Runners take on grueling Sierra Leone race for charity
By Simon Akam
MAKENI, Sierra Leone (Reuters) - When retired British General Richard Dannatt spoke to runners gathered last Friday in northern Sierra Leone for the country's first postwar marathon, there was a shade of Shakespeare's Henry V on the night before the battle of Agincourt.
"The person who's going to take most care of you tomorrow morning is yourself," advised the former Chief of the General Staff of the British Army. "I take your personal safety as being the top line and the bottom line."
Dannatt's audience was preparing for a different kind of battle than the British soldiers, whose actions a dozen years ago helped bring about the end of Sierra Leone's civil war.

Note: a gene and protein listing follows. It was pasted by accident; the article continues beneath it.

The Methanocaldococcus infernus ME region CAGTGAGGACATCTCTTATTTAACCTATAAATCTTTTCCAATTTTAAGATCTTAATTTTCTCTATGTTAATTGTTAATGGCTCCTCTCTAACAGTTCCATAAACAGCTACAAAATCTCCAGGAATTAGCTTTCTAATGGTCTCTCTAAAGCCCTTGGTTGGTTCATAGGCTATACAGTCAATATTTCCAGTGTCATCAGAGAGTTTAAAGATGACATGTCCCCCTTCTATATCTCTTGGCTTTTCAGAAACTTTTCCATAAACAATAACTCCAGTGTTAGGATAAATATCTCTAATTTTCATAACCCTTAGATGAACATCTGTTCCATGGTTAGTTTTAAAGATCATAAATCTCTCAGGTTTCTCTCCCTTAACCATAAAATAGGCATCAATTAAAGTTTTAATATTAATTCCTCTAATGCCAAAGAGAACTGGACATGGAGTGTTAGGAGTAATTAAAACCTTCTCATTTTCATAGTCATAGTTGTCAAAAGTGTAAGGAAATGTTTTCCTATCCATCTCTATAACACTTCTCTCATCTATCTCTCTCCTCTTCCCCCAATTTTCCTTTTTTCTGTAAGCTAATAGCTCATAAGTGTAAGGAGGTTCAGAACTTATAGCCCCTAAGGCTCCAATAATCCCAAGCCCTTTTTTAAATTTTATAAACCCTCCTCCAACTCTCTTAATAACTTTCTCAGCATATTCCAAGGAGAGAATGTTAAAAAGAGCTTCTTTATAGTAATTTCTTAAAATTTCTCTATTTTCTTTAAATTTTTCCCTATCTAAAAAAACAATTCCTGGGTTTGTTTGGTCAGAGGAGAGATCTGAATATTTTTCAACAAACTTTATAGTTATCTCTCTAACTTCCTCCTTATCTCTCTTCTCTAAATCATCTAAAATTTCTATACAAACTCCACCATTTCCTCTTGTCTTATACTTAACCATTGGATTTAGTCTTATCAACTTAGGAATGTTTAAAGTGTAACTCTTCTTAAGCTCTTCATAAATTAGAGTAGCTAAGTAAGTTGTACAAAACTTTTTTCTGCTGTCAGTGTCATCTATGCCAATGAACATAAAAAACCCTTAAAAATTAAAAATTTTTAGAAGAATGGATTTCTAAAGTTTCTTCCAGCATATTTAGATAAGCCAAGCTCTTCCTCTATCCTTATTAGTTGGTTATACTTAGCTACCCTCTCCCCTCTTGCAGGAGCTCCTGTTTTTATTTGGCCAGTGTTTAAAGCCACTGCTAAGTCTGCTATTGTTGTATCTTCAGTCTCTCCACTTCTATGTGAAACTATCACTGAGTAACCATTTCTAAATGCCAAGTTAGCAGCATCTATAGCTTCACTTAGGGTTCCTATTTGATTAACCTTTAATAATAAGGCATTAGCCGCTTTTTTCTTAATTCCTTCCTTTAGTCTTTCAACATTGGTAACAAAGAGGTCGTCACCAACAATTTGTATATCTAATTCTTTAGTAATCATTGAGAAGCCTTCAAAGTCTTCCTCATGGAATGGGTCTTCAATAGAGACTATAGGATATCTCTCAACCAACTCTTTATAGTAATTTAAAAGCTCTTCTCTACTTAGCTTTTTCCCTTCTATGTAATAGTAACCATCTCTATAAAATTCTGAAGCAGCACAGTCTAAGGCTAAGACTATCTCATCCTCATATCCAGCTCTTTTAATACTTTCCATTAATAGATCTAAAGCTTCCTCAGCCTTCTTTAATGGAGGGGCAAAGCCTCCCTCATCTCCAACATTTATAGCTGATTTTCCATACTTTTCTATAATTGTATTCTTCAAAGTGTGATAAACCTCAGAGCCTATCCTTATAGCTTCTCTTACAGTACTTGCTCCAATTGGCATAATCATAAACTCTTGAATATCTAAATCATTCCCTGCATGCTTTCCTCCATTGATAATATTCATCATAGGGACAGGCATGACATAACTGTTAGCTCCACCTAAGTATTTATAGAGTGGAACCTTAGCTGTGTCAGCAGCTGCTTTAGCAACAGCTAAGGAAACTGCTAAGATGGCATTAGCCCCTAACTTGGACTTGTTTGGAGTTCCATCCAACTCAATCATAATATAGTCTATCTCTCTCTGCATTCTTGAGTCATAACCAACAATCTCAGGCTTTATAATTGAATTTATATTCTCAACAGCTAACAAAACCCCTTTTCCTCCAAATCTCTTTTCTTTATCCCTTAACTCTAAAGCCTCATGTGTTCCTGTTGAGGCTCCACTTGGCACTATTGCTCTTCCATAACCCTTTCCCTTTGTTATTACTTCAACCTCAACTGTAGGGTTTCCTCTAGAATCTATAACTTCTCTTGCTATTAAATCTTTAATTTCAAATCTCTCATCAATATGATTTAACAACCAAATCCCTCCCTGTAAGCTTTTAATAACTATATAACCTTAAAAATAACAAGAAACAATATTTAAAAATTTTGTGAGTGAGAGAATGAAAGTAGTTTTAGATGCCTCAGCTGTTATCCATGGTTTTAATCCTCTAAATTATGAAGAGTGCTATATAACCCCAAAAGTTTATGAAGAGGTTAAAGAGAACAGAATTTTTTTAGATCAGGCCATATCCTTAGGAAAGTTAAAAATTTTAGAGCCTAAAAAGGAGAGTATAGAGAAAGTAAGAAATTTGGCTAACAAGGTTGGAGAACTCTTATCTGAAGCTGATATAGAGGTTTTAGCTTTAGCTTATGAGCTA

They were competitors in Sierra Leone's first marathon, and their opponent was not Kalashnikov-toting rebels, but the heat in a country once dubbed "the white man's grave" during the colonial period because its muggy, malarial climate often proved lethal to Europeans.
In the latter years of the civil war, Makeni was the capital of the Revolutionary United Front rebels, and now, it is a booming hub for nearby iron ore and biofuel projects.
The event was organized as a fundraiser by Street Child of Sierra Leone, a charity founded by Dannatt's son, with the aim to raise 250,000 pounds ($387,800) to take children off the streets in a country, which, despite 10 years of peace since a bloody civil war, remains one of the poorest in the world.
The charity lured around 150 international competitors.
"We want to give the guys who've come over from international countries an understanding of what they're raising funds for," Street Child's spokesman Martin Forsyth said. Continued...